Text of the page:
Lokottaramarga, Lokottaramārga, Lokottara-marga: 3 definitions


Lokottaramarga means something in Buddhism, Pali, Hinduism, Sanskrit. If you want to know the exact meaning, history, etymology or English translation of this term then check out the descriptions on this page. Add your comment or reference to a book if you want to contribute to this summary article.

In Hinduism

Shaivism (Shaiva philosophy)

[«previous next»] — Lokottaramarga in Shaivism glossary
Source: Brill: Śaivism and the Tantric Traditions

Lokottaramārga (लोकोत्तरमार्ग) refers to the “transcendental path”, according to the Vārāṇasīmāhātmya verse 1.116-125.—Accordingly, “[...] The gods, beginning with Brahmā, also proceed along the Laukikamārga. The God of gods, Virūpākṣa, who is established in the Lokottaramārga [i.e., mārge lokottare sthitaḥ], proceeds beyond [the institutes of] sacrifice, giving and asceticism. But those sages who are on that path, delighting in the knowledge of the self, also proceed along the Lokottaramārga, abandoning their bodies. [...]”.

Shaivism book cover
context information

Shaiva (शैव, śaiva) or Shaivism (śaivism) represents a tradition of Hinduism worshiping Shiva as the supreme being. Closely related to Shaktism, Shaiva literature includes a range of scriptures, including Tantras, while the root of this tradition may be traced back to the ancient Vedas.

Discover the meaning of lokottaramarga in the context of Shaivism from relevant books on Exotic India

In Buddhism

Mahayana (major branch of Buddhism)

[«previous next»] — Lokottaramarga in Mahayana glossary
Source: Wisdom Library: Maha Prajnaparamita Sastra

Lokottaramārga (लोकोत्तरमार्ग) or Anāsaravamārga refers to the “supramundane path” representing one of the two practices regarding absorptions (samāpatti), according to the 2nd century Mahāprajñāpāramitāśāstra (chapter XXVIII).—“The absorptions can be practiced according to the worldly path (laukikamārga) or the supramundane path (lokottaramārga).—The supramundane path (lokottaramārga), also called pure path (anāsaravamārga), is followed by the saints (Ārya) endowed with pure wisdom, who have “seen” the four holy truths (āryasatya) and have understood the sixteen aspects (ṣodaśākāra) by reason of the four aspects of each truth. This path assures the definitive liberation of the passions and, whereas in the impure path the ascetic must enter into the preliminary concentration (sāmantaka) of the immediately higher sphere in order to be liberated from the passions of his own sphere, the saint who is following the pure path cuts the passions of his level directly without resorting to any sāmantaka whatsoever”.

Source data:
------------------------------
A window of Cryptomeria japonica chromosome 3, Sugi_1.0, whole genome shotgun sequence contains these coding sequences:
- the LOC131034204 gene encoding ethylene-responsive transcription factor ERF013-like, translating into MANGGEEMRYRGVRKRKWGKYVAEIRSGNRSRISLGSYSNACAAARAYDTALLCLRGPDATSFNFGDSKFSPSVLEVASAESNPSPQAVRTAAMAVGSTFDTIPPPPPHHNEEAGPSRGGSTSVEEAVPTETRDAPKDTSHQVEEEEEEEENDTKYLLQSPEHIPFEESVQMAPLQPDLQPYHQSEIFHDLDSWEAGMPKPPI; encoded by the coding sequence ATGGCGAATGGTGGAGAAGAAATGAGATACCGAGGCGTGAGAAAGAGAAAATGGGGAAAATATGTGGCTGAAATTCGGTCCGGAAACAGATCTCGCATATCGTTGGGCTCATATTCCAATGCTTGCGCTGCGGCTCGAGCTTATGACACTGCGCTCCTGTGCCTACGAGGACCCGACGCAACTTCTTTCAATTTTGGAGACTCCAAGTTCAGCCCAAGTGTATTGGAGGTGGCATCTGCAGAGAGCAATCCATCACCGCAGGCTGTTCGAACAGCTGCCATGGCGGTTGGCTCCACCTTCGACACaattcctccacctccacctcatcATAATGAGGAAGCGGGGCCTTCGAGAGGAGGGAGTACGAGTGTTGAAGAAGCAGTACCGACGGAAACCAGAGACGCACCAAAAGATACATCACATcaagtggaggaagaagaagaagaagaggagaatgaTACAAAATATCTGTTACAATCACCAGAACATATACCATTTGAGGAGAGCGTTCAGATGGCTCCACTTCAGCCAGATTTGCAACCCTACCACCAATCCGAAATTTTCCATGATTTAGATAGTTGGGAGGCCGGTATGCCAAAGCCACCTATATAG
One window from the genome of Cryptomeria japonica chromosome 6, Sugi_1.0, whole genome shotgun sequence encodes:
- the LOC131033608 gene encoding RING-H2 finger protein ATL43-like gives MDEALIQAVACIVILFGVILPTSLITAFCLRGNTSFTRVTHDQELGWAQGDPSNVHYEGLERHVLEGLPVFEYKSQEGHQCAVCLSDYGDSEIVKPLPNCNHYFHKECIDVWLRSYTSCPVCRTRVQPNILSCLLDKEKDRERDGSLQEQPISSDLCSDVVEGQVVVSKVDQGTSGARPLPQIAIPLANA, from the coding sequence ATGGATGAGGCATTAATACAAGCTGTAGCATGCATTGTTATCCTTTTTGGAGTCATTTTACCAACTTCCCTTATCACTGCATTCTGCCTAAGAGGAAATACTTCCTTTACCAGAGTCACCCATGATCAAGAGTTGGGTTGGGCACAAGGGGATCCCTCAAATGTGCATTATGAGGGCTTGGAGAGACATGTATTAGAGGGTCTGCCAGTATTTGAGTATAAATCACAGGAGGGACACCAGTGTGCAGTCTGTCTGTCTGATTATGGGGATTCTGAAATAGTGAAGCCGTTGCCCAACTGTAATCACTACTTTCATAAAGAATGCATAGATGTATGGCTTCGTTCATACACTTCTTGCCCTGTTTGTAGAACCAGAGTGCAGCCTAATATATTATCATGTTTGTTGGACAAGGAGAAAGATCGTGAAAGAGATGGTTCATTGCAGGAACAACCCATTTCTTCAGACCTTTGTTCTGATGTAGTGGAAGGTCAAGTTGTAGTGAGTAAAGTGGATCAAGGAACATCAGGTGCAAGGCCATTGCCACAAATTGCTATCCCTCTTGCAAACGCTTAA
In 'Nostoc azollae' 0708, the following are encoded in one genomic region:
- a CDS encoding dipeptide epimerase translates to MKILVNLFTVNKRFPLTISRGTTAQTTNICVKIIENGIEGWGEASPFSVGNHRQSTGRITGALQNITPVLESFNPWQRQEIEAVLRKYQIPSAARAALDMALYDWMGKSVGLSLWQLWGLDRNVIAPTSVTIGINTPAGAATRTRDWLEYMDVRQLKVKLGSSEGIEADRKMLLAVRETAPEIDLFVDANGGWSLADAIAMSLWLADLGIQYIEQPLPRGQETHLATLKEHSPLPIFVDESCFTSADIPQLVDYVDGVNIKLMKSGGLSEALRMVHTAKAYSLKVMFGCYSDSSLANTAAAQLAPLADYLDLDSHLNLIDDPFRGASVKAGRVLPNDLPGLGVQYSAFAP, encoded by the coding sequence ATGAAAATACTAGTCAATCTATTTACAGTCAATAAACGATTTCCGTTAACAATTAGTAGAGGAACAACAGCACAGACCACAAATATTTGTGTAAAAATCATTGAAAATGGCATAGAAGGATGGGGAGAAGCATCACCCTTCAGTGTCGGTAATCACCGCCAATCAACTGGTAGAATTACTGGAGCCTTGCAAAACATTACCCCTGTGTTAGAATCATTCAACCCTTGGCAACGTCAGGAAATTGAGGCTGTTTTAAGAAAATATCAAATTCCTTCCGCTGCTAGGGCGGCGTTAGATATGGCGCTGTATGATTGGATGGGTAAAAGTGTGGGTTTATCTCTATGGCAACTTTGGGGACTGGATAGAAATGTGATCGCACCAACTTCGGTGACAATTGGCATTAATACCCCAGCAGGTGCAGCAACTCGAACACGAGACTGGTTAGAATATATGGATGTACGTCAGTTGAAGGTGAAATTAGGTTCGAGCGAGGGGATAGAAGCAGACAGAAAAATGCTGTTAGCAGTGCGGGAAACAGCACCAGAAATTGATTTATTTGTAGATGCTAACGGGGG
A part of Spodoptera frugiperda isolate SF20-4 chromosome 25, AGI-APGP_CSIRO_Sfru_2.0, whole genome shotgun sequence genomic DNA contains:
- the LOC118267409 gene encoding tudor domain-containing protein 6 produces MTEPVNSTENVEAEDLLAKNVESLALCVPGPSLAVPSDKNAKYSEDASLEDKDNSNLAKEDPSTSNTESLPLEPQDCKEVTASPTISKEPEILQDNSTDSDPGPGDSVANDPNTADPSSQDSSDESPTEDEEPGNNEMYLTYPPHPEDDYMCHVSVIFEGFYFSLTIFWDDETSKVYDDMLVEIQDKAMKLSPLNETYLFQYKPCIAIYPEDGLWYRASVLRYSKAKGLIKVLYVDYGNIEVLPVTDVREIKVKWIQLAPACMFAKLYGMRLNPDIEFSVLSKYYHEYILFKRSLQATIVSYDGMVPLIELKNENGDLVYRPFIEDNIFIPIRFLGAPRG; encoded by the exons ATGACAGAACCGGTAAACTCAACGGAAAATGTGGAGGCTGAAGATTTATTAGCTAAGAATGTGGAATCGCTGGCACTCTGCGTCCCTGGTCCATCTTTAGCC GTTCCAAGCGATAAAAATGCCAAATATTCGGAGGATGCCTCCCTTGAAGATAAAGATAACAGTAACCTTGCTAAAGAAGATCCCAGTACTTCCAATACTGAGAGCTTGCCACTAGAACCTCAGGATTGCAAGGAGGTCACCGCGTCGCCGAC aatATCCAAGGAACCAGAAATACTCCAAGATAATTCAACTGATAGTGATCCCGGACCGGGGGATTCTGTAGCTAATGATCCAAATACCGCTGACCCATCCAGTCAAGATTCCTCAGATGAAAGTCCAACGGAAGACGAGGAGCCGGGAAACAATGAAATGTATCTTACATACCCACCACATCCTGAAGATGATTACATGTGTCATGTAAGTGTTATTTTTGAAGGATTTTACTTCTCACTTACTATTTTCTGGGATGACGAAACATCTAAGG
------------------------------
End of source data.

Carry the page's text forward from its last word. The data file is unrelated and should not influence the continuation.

Source: academia.edu: A Study and Translation of the Gaganagañjaparipṛcchā

Lokottaramārga (लोकोत्तरमार्ग) refers to the “supramundane way”, according to the Gaganagañjaparipṛcchā: the eighth chapter of the Mahāsaṃnipāta (a collection of Mahāyāna Buddhist Sūtras).—Accordingly, “The great vehicle (mahāyāna) is made with four wheels (cakra), namely with the means of attraction, the spokes (ara) are well fitted as the roots of good have been transformed with intention, [...] Therefore, good men (satpuruṣa), since the Bodhisatva enters on the supramundane way (lokottaramārga) after having put on the armour, he appears to many beings, performing the deeds of the Buddha (buddhakārya), even without obtaining omniscience (sarvajñāna)”.

The supramundane path (lokottaramārga) conists of the following:

  1. six perfections (ṣaṭpāramitā),
  2. thirty-seven dharmas which are the wings of awakening (saptatriṃśat-bodhipakṣadharma),
  3. peaceful meditation (śamatha),
  4. expanded vision (vipaśyana),
  5. four means of attraction (saṃgrahavastu),
  6. four meditaions (dhyāna),
  7. four immeasurables (apramāṇa),
  8. four formless states of meditation (ārūpyasamāpatti), and
  9. five supernormal knowledges (abhijñā).
Mahayana book cover
context information

Mahayana (महायान, mahāyāna) is a major branch of Buddhism focusing on the path of a Bodhisattva (spiritual aspirants/ enlightened beings). Extant literature is vast and primarely composed in the Sanskrit language. There are many sūtras of which some of the earliest are the various Prajñāpāramitā sūtras.

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